If one thing causes Morgan Nagler to hesitate, it's the Internet. More specifically, the way an "illusion of community" has shifted the processes of communication. "People are so mean on the Internet," she says with a laugh. "They forget they're just talking to another human."
The musician, writer, and LA native is preparing for the release of I'm a Man, her fourth record as the band Whispertown. The new album's messages of empathy, openness, and the pursuit of understanding have come to be the tenets of Morgan's core philosophy. "The more we communicate, the more we understand each other," she says. "The more we can understand each other, the more sympathy and empathy we'll have for each other. That feels like the key to an elevated universe." Positivity and heal-the-world hopefulness are not uncommon for a lifelong Californian, but this attitude feels more crucial to Morgan now than ever before. "Time passes, and I get older," she says. "That's why I keep making music. To communicate."
Even so, the playful, mysterious lyrics of I'm a Man are often hard to pin down. At times, the album conveys an existential melancholy; at others, it displays Morgan's signature "hippie optimism." Throughout, she weaves together themes of wanderlust, communication, and connection, creating a sonic tapestry of longing and love and hope.
Morgan and I talked on the phone about her new record, unexpected health challenges, and empowering oneself through empathetic connection.
Sophy Ziss: Whispertown's last release was the Parallel EP, back in 2011. How long has I'm a Man been in process?
Morgan Nagler: Let's see. It started about five or so years ago, and we had a totally different sound then. Full band and everything. We were almost through with recording, and I had even finished most of the vocals, when I started to lose my voice.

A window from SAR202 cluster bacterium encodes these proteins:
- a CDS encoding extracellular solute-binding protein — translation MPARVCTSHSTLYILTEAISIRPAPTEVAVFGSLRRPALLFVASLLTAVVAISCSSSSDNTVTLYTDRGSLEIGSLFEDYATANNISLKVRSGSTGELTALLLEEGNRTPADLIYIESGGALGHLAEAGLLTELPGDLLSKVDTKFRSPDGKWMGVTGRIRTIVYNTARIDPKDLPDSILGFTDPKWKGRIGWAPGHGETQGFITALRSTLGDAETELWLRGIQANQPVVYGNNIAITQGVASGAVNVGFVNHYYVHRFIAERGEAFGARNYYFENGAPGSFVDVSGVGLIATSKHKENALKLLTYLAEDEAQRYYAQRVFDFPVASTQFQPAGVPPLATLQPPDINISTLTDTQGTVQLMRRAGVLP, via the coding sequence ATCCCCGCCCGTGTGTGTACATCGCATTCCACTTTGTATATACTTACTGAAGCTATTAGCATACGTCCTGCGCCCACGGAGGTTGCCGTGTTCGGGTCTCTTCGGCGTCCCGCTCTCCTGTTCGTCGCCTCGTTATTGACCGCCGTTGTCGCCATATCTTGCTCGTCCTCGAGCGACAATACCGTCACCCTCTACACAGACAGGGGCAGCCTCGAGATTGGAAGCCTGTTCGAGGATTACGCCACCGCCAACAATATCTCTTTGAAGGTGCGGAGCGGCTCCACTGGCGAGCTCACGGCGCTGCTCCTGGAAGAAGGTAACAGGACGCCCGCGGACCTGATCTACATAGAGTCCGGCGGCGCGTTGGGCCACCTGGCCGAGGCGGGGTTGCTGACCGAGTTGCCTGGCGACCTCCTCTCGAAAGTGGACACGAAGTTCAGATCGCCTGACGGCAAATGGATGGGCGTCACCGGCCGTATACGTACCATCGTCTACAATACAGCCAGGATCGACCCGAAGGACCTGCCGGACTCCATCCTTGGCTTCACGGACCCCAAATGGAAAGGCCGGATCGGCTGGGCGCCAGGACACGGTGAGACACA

SZ: While you were singing?
MN: Not just then. I would be out to eat, or just talking with a friend, and my voice would start cutting out completely. I literally couldn't speak.
SZ: That's scary.
MN: Terrifying. So, without health insurance, it took me a while to get to the doctor. For my first doctor appointment, my friend Mandy — who I had grown up with and went to high school with — recommended her ENT. She really liked him and happened to know that he was a fan of the Postal Service. Jenny Lewis and I have been friends since we were teenagers, so I exchanged two tickets to the Postal Service at the Greek for a doctor visit.
SZ: That's the most LA sentence I've ever heard. I love it.
MN: Right? So that started the whole process, but he still couldn't diagnose what the problem was. Eventually, through MusiCares, I was able to see a specialist, and that's when I was diagnosed with a polyp on my vocal cord. They told me that a polyp is likened to a blister, and a node is more likened to a callous. So nodes can go away, but polyps can be reduced greatly. That meant surgery was an option.
What it came down to was, the polyp was caused by misuse and overuse. I never really "learned" how to sing or even really thought about it. So I opted to put in the work and spent the next few years with a speech therapist that also happened to be a singing teacher. She's the first person who told me that my speaking voice was actually the problem! Apparently, I spoke — and still do, to a degree — in something called a glottal fry.